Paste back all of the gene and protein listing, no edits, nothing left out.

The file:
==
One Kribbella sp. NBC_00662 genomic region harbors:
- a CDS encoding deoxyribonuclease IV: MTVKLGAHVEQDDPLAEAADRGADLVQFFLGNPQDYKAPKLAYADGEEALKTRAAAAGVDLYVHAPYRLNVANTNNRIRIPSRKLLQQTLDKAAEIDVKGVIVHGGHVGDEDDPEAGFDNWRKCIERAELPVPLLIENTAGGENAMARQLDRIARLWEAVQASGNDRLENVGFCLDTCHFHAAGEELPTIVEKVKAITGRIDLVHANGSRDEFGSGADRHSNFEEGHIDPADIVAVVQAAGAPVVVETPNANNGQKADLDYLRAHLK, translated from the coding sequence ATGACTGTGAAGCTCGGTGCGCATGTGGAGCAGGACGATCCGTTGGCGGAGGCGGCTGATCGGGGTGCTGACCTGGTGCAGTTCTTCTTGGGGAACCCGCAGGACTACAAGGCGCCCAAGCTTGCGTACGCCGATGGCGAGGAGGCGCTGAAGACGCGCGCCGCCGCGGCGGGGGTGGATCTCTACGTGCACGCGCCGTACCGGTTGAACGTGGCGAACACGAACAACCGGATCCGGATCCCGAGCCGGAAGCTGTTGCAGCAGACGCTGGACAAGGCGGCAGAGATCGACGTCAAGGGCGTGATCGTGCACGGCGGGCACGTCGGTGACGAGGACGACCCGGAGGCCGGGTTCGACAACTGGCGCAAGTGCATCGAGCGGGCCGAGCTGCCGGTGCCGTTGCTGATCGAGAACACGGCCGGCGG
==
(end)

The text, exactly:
One Kribbella sp. NBC_00662 genomic region harbors:
- a CDS encoding deoxyribonuclease IV: MTVKLGAHVEQDDPLAEAADRGADLVQFFLGNPQDYKAPKLAYADGEEALKTRAAAAGVDLYVHAPYRLNVANTNNRIRIPSRKLLQQTLDKAAEIDVKGVIVHGGHVGDEDDPEAGFDNWRKCIERAELPVPLLIENTAGGENAMARQLDRIARLWEAVQASGNDRLENVGFCLDTCHFHAAGEELPTIVEKVKAITGRIDLVHANGSRDEFGSGADRHSNFEEGHIDPADIVAVVQAAGAPVVVETPNANNGQKADLDYLRAHLK, translated from the coding sequence ATGACTGTGAAGCTCGGTGCGCATGTGGAGCAGGACGATCCGTTGGCGGAGGCGGCTGATCGGGGTGCTGACCTGGTGCAGTTCTTCTTGGGGAACCCGCAGGACTACAAGGCGCCCAAGCTTGCGTACGCCGATGGCGAGGAGGCGCTGAAGACGCGCGCCGCCGCGGCGGGGGTGGATCTCTACGTGCACGCGCCGTACCGGTTGAACGTGGCGAACACGAACAACCGGATCCGGATCCCGAGCCGGAAGCTGTTGCAGCAGACGCTGGACAAGGCGGCAGAGATCGACGTCAAGGGCGTGATCGTGCACGGCGGGCACGTCGGTGACGAGGACGACCCGGAGGCCGGGTTCGACAACTGGCGCAAGTGCATCGAGCGGGCCGAGCTGCCGGTGCCGTTGCTGATCGAGAACACGGCCGGCGG